Third, I want to invite you to get a gauge of every person’s spirit you encounter and see their soul first to know how people are influenced, whether it be godly or ungodly. Every spirit influence does not have the intention to hear and receive the Gospel. In fact, all spirits not like God have the intention to deter your mission as believers, and those spirits run through the earth in people. Although that does not stop us as believers from sharing it, it changes our approach and presentation, and it helps us to opportunity in wisdom and by the Spirit of God and not emotionally. We’re not to water down the Gospel, but when we are listeners and subject to the leading of the Holy Spirit, we are led to opportunities that will win souls and be fruitful, and we’ll know it. Every engagement with people won’t end broken, but a spirit-led interaction is the breeding ground for manifestation and edification for both the hearer and the messenger. God’s word always works, and it works best when we’re positioned to operate by the Spirit of God, and not be our own efforts. So, be sensitive to the Holy Spirit before you share God’s words. He truly does need to give you the words to say because He’ll give you words that will softened hardened hearts.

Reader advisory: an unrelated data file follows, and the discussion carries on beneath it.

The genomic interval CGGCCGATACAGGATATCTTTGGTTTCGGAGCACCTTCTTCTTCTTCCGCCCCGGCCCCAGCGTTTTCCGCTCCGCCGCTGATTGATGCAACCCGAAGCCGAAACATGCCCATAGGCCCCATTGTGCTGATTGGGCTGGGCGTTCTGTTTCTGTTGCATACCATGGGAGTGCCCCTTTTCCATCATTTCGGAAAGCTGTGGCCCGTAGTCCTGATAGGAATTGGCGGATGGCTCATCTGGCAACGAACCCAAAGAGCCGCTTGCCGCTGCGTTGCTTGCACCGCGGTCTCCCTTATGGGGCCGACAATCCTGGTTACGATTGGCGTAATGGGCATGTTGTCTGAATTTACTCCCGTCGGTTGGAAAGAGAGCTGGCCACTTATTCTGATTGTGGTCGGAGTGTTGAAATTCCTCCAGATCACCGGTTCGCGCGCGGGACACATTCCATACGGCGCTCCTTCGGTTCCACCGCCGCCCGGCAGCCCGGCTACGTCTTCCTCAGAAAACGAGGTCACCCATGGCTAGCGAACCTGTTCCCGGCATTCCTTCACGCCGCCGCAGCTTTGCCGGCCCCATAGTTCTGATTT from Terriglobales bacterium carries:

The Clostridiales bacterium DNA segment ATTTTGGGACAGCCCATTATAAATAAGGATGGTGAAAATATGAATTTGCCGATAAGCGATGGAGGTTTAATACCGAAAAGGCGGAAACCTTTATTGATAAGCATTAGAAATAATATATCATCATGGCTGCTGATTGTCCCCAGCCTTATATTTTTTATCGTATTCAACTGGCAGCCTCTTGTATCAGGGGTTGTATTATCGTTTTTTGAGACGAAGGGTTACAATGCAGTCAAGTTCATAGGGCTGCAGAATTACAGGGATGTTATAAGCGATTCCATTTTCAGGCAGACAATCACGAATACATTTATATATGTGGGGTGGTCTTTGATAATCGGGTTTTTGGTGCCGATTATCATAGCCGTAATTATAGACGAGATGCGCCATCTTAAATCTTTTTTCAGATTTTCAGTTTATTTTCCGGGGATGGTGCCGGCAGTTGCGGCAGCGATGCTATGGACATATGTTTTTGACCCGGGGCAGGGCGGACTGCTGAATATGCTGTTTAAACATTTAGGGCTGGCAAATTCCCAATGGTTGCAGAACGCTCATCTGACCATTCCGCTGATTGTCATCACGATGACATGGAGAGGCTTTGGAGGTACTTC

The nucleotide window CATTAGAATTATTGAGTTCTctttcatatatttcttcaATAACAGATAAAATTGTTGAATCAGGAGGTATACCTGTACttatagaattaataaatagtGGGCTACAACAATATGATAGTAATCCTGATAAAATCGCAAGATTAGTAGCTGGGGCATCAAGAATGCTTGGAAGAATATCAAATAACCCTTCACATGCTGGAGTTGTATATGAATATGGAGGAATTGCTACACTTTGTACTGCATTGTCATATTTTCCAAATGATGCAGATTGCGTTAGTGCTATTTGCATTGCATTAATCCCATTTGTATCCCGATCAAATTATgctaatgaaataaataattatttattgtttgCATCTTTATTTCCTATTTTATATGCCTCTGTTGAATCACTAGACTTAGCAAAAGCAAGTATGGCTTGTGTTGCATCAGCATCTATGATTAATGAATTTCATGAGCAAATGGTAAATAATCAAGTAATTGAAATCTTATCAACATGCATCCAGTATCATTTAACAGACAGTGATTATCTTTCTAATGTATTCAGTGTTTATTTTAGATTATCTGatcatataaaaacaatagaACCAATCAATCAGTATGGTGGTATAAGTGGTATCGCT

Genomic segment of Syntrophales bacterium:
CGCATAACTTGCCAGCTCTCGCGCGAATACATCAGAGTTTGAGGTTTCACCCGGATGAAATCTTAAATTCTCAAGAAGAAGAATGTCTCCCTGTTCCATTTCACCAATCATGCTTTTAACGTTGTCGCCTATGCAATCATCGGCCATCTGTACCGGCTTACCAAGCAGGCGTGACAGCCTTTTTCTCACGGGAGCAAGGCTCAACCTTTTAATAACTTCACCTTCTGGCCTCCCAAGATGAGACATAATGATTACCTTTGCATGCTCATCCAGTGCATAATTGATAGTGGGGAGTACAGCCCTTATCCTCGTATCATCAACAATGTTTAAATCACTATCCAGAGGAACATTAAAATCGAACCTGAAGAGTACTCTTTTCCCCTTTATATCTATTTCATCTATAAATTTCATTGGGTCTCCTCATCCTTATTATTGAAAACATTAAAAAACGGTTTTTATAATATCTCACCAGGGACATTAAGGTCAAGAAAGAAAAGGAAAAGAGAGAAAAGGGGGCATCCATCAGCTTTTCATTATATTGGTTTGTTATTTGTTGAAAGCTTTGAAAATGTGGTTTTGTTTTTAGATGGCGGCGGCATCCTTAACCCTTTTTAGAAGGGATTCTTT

Last, I want to invite you to say what God says in the times when the Holy Spirit is leading you to speak. So many opinions without much reference to Scripture within its context. You can do this by studying God’s Word, in prayer and through community with like-minded believers. How do we know when we are lead to speak? Luke 21: 14-15 says, “Resolve and settle it in your minds not to meditate and prepare beforehand how you are to make your defense and how you will answer. For I [Myself] will give you a mouth and such utterance and wisdom that all of your foes combined will be unable to stand against or refute.” Luke 12: 11-12 says, “And when they bring you before the synagogues and the magistrates and the authorities, do not be anxious [beforehand] how you shall reply in defense or what you are to say. For the Holy Spirit will teach you in that very hour and moment what [you] ought to say.” In other words, let the Holy Spirit be your guide. 

In this season, there is much discretion to be had. My advice: Be careful! While we love to engage in conversation for the sake of our passions, let us not be led to fulfill opportunities we are passionate about with an unknowledgeable zeal, which in return becomes unfruitful and ineffective. Be led by God’s Spirit in everything you say and do.